The former Appoquinimink High School principal, who alleged that the district wrongly demoted her, lost her employment discrimination case in federal court Feb. 5.
Felicia R. Duggins, who served as principal at Appoquinimink High School and later as assistant principal at Middletown High School, filed suit against the school district Jan. 1, 2012, alleging that the district violated her medical and civil rights, and that she was treated unfairly because of her race.
Duggins filed a racial and disability discrimination charge Aug. 21, 2009 with the Equal Employment Opportunity Commission. She was issued a right to sue letter by the EEOC Oct. 26, 2011.
The judge ruled that Duggins failed to prove that she was victim of racial and disability discrimination and that she could not prove that the district retaliated against her for taking medical leave.
After working for 15 years in the educational field, Duggins became Principal at the newly built Appoquinimink High School in 2007. She held this role for two years.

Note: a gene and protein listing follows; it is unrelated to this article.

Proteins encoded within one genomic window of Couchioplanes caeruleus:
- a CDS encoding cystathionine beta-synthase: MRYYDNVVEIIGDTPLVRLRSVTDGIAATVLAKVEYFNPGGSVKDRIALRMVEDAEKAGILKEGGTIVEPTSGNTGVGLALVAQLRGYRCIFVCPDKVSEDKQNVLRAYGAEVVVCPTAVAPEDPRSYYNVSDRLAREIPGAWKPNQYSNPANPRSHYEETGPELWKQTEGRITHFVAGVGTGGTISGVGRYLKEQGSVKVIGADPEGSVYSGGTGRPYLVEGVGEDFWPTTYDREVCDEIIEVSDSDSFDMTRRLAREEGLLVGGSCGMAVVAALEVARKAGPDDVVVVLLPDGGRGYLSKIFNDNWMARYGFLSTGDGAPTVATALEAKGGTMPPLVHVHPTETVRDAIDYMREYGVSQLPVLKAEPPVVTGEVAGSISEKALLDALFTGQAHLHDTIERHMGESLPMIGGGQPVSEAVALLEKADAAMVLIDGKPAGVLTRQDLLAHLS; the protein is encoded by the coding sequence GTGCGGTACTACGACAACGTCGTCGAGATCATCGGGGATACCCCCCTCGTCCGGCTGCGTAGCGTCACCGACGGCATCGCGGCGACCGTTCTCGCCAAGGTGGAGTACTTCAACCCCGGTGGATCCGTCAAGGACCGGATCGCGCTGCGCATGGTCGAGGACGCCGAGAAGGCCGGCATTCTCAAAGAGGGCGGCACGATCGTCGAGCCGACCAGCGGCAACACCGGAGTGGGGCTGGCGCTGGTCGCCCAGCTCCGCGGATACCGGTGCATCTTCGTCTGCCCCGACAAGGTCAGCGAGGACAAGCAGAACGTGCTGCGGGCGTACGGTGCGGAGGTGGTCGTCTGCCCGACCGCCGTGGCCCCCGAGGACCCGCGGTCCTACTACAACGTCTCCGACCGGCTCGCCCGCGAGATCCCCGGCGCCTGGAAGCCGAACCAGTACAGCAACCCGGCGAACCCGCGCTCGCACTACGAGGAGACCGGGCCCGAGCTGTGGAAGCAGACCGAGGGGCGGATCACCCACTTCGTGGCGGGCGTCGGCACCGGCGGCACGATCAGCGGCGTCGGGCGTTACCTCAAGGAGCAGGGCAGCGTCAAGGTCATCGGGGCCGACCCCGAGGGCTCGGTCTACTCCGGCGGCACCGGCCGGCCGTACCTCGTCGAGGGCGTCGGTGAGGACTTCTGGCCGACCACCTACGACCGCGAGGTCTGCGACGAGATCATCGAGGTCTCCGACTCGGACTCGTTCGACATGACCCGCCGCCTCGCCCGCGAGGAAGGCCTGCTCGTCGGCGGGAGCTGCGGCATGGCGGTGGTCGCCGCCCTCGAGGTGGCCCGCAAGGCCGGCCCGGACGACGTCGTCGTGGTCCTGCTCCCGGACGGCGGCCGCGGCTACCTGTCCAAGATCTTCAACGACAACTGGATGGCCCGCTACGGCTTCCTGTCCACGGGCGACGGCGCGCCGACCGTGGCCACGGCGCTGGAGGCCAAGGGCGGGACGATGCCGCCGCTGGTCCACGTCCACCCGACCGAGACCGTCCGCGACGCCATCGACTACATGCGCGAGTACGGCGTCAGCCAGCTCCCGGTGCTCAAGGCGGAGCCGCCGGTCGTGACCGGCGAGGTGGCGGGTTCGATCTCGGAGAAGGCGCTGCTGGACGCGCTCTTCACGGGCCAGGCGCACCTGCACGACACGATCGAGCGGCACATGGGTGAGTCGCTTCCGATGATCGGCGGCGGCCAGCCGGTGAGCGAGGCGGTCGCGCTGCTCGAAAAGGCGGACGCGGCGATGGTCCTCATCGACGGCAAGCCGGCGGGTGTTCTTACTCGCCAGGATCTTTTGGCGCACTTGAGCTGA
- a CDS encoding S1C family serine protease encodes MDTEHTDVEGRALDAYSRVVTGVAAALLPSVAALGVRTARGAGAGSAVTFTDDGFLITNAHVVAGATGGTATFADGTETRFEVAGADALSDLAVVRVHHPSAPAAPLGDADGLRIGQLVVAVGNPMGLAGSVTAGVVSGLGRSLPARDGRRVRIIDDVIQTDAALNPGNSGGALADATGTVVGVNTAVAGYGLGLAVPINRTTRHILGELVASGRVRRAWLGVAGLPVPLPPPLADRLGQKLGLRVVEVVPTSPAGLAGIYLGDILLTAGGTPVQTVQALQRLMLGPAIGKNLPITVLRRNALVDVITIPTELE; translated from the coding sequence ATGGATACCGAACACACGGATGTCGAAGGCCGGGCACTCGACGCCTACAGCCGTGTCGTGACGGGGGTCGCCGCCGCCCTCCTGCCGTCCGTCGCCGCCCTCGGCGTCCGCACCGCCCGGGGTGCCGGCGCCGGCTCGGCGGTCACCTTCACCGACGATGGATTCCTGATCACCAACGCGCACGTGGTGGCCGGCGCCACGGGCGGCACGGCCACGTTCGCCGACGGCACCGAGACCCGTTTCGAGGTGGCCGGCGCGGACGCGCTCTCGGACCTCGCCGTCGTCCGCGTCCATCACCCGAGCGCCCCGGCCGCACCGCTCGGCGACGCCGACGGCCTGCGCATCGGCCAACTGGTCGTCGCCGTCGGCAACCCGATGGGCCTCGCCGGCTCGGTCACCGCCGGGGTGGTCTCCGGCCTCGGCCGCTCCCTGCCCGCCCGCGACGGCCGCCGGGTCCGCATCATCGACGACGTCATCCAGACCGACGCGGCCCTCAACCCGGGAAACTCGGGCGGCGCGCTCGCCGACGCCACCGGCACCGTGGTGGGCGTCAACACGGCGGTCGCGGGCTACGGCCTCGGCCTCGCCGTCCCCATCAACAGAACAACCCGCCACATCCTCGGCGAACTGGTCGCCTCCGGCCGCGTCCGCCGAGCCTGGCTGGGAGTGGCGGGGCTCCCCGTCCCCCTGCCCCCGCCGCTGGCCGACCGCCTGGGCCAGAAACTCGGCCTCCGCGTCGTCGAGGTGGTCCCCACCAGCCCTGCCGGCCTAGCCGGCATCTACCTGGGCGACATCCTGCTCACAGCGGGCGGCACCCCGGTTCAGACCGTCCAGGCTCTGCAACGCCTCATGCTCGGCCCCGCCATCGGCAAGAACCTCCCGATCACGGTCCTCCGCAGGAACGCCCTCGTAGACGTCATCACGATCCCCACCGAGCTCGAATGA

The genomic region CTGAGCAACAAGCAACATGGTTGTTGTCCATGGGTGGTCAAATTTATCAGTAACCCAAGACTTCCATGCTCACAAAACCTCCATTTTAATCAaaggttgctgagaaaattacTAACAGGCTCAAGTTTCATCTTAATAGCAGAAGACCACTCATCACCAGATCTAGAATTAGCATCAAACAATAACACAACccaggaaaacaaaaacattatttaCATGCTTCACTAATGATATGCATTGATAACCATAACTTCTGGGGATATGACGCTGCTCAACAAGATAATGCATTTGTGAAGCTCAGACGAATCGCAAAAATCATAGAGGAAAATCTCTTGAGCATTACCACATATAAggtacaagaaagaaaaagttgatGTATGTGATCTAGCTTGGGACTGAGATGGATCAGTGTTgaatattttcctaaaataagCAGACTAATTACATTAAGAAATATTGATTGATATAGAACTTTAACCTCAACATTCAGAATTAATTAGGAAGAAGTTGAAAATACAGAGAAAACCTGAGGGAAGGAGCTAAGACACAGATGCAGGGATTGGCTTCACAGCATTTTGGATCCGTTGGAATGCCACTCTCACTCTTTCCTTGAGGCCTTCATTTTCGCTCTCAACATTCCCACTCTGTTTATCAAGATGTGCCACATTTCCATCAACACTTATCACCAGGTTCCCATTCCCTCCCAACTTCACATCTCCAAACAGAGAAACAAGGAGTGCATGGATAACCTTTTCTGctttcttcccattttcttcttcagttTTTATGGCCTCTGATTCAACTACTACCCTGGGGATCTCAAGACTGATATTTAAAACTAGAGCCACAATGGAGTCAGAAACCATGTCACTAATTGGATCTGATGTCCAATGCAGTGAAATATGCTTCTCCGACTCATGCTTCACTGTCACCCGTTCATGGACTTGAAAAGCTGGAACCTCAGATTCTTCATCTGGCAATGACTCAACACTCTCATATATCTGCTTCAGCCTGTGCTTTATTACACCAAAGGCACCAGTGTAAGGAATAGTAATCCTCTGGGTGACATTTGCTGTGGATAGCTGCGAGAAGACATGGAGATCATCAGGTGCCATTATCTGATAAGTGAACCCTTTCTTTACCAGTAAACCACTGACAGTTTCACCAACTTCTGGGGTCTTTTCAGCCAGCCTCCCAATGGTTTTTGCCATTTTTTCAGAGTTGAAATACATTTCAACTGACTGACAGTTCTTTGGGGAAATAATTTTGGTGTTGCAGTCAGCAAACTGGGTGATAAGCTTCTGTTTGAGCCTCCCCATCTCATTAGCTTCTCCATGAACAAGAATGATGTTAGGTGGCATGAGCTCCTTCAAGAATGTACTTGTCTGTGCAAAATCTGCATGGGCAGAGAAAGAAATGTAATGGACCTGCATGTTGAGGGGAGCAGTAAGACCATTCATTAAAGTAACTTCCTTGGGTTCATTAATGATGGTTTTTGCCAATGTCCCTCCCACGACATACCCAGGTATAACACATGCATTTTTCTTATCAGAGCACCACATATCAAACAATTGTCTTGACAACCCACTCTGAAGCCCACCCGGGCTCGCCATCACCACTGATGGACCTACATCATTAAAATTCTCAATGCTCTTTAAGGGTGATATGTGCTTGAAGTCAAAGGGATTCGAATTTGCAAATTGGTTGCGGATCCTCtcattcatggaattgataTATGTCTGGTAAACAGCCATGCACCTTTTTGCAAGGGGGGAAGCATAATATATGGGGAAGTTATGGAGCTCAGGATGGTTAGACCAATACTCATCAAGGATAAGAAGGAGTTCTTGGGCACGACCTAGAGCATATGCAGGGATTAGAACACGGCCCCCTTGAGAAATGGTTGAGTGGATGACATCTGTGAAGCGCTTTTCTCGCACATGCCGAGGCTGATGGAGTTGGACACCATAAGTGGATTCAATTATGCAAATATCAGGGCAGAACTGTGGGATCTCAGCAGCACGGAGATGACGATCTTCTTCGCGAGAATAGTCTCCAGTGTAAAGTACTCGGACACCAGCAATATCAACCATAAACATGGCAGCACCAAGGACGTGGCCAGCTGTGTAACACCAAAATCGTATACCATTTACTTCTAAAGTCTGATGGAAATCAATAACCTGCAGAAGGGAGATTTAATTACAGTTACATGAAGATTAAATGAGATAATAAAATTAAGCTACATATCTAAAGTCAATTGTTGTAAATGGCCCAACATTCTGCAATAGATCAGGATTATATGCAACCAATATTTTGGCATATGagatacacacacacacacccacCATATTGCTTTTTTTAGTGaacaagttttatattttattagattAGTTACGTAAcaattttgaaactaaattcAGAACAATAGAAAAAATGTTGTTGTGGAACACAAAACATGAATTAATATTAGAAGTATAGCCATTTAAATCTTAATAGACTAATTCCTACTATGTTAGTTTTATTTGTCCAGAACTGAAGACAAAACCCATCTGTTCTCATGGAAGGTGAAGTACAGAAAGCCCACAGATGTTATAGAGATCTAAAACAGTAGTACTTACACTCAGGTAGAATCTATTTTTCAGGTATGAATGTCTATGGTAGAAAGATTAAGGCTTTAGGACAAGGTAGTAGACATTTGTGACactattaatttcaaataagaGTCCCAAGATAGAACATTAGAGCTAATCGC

During her first year, she received a positive evaluation, but in her second year, a series of reviews placed her performance significantly lower, according to the Judge's Memorandum Order.
Her 2009 evaluations concluded that she had behaved unprofessionally and that she missed two key meetings involving her superiors and parents of her students.
Duggins told the court that during this time she was exhausted because of her significant workload, that she was diagnosed with severe depression, and that she had at least one racially charged encounter with a parent.
Duggins took district approved medical leave from May 13, 2009 through June 22, 2009.
When she returned, Duggins was informed that she had been reassigned as the Assistant Principal for Middletown High School, where she continued for two years to receive her salary at a Principal's rate.
It wasn't until July 1, 2011 that her pay was reduced to be consistent with the level of her position as Assistant Principal.
In her suit Duggins alleged that the district had violated the Rehabilitation Act of 11973 and the Americans with Disabilities Act of 1990, the Family Medical Leave Act, and a part of the Civil Rights Act of 1964.